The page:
MarioMon

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Have all the kinks been ironed out of the HD-A1? Has dvd navigation improved or still slow like some people have mentioned? I've been looking at getting an upconverting player but I felt its best to roll that money into a HD-A1. I guess I'm one of those that's getting tired of waiting for some good stuff.
 

Edwin-S

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1500 for my portable Beta player (with mono) and 1200 more for the camera.
1000 for our first Hi-Fi VHS deck.
600 for CED player

700 for my Toshiba six-head VHS deck.
Would have been 600 for a laserdisc player, but I got it as a gift, one year before DVD really started to take off.
700 for my first DVD player (a Toshiba). Still use it as my primary player.
600 plus tax for the HD A1. Just waiting for confirmation that a player is available from the store where I bought it.

I know the question was rhetorical, but it is interesting to remember how much has been spent on video gear. The other interesting thing is that the price on the Toshiba HD A1 seems to be within the average price range of a lot of the other gear I have purchased.
 

Ronald Epstein

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If you have the money NOW, buy the HD-A1. I know that I
don't want to watch SD-DVDs anymore.

It will be a long time before you see these players drop to $100.

By the time they drop to $300, most people will be turned on to
picture quality that exceeds the compressed HD broadcasts you
see on DirecTV and cable.

I have no doubt that word-of-mouth and eventual lower prices
(but not $100) will catapult the HD-DVD format.

It's more than worth $500 now for a top quality machine.
 

London Lawson

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If the quality is truley more impressive than Discovery HD on Dish I will buy the 360 hd player.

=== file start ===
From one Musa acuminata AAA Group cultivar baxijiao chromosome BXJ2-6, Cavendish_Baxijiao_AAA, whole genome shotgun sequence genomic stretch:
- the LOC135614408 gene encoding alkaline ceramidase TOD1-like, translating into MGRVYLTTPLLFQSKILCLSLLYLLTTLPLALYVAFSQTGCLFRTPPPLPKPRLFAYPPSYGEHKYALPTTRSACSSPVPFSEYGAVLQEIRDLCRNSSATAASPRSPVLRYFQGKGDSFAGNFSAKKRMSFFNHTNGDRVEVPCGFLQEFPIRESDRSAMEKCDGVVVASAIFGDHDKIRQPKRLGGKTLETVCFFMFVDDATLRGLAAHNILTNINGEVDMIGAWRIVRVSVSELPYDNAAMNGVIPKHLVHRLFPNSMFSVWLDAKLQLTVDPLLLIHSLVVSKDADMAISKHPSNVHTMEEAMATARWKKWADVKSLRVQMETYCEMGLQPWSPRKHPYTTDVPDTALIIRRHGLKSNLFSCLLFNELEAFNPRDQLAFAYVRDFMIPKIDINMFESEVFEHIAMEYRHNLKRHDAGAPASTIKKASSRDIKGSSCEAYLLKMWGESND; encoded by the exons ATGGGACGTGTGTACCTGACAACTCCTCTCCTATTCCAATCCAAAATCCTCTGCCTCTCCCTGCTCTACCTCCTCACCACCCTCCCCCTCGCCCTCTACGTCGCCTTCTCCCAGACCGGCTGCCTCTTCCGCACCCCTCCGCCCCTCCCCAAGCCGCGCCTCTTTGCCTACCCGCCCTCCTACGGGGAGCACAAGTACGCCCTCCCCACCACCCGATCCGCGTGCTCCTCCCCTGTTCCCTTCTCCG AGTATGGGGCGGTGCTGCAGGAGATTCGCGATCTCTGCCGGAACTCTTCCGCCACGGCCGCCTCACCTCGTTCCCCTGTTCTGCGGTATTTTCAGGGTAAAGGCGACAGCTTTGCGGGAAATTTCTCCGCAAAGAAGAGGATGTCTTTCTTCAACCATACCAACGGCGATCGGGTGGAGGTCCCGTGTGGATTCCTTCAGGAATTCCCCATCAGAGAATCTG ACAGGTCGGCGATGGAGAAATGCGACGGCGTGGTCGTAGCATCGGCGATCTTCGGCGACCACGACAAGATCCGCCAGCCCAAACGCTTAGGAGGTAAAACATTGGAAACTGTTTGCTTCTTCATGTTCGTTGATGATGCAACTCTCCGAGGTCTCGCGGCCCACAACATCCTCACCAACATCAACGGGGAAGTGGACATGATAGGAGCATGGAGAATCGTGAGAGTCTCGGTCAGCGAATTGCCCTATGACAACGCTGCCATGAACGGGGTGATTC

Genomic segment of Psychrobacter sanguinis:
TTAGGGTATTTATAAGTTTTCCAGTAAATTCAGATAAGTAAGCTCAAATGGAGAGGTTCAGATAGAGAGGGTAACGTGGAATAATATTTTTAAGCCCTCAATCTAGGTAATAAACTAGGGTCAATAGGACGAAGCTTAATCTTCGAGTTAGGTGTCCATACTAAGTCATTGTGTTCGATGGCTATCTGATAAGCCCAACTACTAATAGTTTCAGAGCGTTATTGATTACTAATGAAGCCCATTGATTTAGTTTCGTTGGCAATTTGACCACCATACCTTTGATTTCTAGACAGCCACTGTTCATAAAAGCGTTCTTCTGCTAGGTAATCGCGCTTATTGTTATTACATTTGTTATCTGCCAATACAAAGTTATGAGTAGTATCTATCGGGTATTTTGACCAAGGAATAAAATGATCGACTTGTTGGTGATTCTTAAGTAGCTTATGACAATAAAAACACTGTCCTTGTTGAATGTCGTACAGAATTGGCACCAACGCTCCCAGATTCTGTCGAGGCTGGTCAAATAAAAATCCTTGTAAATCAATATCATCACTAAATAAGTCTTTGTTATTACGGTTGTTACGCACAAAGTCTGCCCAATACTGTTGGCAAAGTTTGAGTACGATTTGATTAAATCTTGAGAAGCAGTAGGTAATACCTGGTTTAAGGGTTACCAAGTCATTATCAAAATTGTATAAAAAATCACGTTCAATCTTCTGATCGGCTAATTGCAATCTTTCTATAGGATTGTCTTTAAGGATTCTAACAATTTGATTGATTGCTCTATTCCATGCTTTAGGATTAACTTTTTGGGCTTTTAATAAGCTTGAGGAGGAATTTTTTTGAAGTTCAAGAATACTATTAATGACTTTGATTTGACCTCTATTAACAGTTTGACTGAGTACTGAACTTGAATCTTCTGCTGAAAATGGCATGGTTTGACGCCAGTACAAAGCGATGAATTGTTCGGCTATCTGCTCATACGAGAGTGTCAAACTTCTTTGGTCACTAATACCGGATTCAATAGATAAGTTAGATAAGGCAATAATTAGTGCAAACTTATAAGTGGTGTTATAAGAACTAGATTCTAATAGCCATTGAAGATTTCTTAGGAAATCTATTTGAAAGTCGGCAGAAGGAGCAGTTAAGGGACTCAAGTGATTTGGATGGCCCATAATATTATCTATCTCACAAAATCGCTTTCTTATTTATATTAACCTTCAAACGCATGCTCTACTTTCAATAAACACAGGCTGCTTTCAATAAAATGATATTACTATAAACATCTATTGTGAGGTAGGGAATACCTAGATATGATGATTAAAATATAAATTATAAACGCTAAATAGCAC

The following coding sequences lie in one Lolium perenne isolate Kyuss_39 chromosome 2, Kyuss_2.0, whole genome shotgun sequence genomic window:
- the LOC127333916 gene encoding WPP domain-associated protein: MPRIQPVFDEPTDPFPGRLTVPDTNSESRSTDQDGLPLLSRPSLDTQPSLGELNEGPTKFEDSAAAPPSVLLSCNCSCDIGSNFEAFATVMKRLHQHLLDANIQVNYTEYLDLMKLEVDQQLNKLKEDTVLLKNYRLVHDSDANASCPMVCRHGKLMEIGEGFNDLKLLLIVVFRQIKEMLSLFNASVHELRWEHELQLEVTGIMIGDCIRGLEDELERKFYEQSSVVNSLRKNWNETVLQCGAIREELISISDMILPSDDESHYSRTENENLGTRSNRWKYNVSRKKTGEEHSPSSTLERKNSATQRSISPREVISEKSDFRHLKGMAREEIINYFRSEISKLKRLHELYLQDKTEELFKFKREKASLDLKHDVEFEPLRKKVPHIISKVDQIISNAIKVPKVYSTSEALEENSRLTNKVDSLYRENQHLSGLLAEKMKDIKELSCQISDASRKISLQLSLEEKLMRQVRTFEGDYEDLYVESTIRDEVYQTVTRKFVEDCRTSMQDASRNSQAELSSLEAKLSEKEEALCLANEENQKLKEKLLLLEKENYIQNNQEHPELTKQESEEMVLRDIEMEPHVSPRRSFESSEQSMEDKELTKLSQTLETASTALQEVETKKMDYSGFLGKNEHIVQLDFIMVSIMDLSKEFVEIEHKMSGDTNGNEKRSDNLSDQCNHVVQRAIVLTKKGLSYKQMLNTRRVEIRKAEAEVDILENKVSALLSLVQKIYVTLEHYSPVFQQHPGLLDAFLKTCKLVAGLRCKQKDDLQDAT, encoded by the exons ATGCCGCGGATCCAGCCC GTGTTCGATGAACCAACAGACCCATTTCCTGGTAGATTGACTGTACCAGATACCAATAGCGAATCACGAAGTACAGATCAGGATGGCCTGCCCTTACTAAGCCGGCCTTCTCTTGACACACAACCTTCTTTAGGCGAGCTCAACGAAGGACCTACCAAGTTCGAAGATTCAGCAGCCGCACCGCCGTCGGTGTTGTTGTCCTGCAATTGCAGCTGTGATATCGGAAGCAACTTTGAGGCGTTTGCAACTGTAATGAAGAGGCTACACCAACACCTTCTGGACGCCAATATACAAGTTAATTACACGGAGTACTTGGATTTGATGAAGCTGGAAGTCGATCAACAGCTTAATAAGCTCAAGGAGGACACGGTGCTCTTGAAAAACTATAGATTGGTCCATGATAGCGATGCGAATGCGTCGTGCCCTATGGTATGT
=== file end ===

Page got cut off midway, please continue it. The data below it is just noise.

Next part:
Sean Bryan

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Could you clarify what you are referring to here? Just want to be clear on your point of reference. Are you talking about regular movies (shot on film), or are you talking about the quality you see with nature shows, documentaries, etc... (shot on Hi-Def video)?

Keep in mind that you should not be expecting movies to look like nature shows filmed with Hi-Def cameras. Hi-Def video is the type of thing that typically gives the viewer the impression of "looking out a window".

While movies on film look wonderful and beautiful (and actually initially had more resolution than Hi-Def video when captured on film), they generally have a distinctly different feel about them that is part of the way most films are made (grain inherent to the film stock, 24 frames per second, etc...) which gives a somewhat "dream like quality" to them that isn't usually the same "it's like looking out a window" effect as Hi-Def video.

Also many movies have very different "looks" to them. Depending on the way it was shot and processed some can approach that "window" look, but others can be very dark, gritty, etc... What excellent HD DVDs (and BDs) should do is present a movie that makes the eagle eyes among us say "Wow, that looks just like film", not "Wow, that's like looking out a window".

If you are referring to Hi-Def movies you saw on Discovery HD, then you probably don't need the above info. But I just wanted to be sure we're all on the same page here and your expectations are in tune with reality.

Moves on HD DVD look fantastic and much better than DVD (especially the larger your screen size gets), but I've read reports of disappointment from some people early on who sampled the format and expected Hi-Def movies to look like Hi-Def video.